Spelling Error Gets Woman Busted for Poisoning
It's 'dignity,' not 'dignerty'
By Evann Gastaldo,  Newser Staff
Posted Nov 24, 2015 12:29 PM CST
Stock image.   (Shutterstock)

(Newser) – Here's one reason you might want to pay attention to your spelling lessons, kids: They may come in handy one day should you ever want to ... poison your husband? Behold, the strange case of Jacqueline Patrick. The 55-year-old British woman tried to fatally poison her husband not once, but twice, back in 2013 by putting anti-freeze in his wine, Reuters reports. After the second attempt, she handed the ambulance drivers a note that, she claimed, he had written. In it, her 70-year-old "husband" asked not to be resuscitated because he wanted to die with "dignerty." Police, noticing the misspelling, asked Patrick to spell the word "dignity," and she misspelled it as "dignerty," thus providing the fateful clue.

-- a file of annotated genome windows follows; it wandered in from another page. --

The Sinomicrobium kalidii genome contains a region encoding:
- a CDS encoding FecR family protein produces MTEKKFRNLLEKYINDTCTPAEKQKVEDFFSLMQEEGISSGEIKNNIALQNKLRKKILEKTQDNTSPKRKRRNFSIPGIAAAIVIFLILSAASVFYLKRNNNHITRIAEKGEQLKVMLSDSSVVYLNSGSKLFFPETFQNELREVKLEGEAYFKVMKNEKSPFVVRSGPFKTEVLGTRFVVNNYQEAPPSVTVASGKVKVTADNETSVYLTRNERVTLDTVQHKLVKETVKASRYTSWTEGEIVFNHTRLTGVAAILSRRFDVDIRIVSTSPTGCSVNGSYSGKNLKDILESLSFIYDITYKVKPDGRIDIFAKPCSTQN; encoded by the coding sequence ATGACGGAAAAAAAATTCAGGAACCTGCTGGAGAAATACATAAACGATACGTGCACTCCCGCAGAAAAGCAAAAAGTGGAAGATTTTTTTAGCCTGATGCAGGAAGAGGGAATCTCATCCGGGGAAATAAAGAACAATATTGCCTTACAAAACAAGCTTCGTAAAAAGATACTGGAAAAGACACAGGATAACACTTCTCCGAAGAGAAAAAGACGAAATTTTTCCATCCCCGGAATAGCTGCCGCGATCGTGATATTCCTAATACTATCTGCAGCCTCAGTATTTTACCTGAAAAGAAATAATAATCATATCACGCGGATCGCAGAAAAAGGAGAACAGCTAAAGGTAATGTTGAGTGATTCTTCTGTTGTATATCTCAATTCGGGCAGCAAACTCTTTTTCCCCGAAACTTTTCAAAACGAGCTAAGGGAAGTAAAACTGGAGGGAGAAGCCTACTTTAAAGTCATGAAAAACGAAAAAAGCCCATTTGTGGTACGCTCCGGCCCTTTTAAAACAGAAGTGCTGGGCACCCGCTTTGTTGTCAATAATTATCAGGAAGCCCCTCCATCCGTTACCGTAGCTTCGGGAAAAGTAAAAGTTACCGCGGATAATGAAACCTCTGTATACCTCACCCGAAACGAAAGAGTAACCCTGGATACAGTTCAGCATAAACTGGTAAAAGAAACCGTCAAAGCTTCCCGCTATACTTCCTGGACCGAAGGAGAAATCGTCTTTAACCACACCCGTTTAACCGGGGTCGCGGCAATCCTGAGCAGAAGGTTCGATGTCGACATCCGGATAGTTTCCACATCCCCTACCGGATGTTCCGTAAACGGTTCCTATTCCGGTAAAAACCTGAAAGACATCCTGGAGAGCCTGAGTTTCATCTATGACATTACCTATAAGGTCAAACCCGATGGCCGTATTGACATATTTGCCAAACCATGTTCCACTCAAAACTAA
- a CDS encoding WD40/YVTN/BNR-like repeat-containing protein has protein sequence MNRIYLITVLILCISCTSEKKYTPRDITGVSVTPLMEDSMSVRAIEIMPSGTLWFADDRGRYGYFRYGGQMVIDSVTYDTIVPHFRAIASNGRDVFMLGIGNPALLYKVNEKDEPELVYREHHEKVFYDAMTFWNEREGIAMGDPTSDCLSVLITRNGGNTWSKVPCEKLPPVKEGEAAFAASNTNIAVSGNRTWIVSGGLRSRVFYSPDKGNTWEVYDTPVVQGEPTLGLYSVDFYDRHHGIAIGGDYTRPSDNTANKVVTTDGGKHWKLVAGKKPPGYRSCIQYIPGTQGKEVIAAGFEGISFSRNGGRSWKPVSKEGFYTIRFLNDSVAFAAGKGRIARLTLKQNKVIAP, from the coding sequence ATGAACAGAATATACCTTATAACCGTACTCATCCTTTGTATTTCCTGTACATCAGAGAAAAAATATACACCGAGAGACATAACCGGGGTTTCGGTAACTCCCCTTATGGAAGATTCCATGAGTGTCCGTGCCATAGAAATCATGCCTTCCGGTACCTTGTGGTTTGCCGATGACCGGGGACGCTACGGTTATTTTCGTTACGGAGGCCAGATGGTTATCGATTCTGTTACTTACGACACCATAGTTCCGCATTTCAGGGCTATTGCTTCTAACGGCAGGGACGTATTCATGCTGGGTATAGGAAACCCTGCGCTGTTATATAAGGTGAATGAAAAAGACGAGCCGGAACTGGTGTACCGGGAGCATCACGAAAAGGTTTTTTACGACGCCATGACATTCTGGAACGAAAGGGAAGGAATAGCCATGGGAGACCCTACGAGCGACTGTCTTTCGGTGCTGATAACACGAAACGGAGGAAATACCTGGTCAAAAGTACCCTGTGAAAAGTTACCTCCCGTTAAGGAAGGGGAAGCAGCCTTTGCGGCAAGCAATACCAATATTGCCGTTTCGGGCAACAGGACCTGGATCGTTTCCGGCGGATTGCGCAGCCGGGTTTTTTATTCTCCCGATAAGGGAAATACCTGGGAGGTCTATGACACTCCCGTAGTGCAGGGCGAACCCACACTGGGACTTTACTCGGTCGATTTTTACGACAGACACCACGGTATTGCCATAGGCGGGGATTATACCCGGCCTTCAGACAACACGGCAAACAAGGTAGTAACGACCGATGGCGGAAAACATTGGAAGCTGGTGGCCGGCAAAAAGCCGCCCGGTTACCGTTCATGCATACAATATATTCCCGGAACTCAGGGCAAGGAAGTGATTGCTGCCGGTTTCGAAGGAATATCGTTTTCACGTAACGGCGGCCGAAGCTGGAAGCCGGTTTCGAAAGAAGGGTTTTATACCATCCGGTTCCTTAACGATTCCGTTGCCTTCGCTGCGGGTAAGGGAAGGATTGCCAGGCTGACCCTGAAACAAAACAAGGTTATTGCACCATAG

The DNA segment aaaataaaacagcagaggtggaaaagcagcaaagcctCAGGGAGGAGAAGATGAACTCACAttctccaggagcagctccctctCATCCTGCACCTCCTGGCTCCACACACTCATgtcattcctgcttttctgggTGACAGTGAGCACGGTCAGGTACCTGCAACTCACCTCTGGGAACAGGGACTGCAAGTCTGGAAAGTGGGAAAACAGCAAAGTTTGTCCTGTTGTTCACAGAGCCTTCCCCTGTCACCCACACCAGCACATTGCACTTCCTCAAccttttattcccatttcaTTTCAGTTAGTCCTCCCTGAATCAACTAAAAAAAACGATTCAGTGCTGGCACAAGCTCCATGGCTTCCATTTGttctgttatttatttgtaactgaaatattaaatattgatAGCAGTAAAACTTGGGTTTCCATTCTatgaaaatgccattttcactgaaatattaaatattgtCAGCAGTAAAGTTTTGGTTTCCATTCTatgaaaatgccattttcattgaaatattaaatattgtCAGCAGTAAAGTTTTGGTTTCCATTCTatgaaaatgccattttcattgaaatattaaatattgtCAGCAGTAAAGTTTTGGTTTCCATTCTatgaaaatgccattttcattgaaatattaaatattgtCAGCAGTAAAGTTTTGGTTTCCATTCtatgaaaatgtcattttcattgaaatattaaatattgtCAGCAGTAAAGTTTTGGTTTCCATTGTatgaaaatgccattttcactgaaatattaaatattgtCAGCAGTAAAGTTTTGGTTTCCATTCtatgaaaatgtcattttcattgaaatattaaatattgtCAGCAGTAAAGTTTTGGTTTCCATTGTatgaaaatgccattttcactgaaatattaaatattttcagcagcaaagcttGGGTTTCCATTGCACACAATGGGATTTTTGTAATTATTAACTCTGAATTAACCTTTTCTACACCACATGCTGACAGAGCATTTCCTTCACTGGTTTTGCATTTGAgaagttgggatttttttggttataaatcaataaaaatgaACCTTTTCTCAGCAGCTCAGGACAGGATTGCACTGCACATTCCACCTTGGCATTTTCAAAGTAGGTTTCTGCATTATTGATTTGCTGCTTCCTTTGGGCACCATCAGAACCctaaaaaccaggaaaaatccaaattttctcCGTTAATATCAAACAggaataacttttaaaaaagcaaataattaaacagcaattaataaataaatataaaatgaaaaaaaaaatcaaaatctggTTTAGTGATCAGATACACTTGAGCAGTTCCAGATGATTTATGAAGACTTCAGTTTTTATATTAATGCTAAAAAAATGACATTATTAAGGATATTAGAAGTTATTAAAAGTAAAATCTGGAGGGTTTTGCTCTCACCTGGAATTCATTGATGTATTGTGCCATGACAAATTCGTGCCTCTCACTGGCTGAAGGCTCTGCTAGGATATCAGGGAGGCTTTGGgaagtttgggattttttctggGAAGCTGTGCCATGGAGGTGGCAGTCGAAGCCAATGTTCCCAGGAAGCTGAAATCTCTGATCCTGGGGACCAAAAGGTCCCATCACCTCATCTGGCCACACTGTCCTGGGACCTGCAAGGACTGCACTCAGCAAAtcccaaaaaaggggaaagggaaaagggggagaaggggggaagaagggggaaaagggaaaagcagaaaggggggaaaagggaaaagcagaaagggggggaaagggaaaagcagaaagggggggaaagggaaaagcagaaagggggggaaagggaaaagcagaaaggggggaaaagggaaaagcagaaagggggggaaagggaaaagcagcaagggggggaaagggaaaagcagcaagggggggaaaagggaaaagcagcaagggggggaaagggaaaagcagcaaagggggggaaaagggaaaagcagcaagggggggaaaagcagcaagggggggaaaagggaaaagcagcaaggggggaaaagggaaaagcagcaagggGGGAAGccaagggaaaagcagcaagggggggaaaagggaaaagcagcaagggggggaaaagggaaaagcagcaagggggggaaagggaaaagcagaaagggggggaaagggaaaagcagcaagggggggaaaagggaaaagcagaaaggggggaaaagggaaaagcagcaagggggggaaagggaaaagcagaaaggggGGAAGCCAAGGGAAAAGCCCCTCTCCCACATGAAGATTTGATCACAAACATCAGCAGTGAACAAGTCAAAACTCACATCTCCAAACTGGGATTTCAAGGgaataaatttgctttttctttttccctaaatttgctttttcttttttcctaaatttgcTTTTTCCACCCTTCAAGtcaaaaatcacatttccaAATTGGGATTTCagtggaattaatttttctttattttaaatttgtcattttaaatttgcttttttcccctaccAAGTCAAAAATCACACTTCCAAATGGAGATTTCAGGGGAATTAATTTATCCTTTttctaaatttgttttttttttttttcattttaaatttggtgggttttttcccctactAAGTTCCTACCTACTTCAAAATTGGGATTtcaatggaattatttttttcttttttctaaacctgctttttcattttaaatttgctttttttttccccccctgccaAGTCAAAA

Patrick ended up being arrested and, on Monday, sent to jail for 15 years after she pleaded guilty to two counts of attempted murder, the Guardian reports. The couple's 21-year-old daughter also admitted to urging her mother to poison dear old dad (who ultimately survived), and was sentenced to three years in jail. Also not helping their case were text messages between the mother and daughter that said things like, "I got the stuff I will give him some later delete txt tell no one ok" and "He feels sick again I gave him more delete this." (She's not the only spelling-challenged person in trouble with the law.)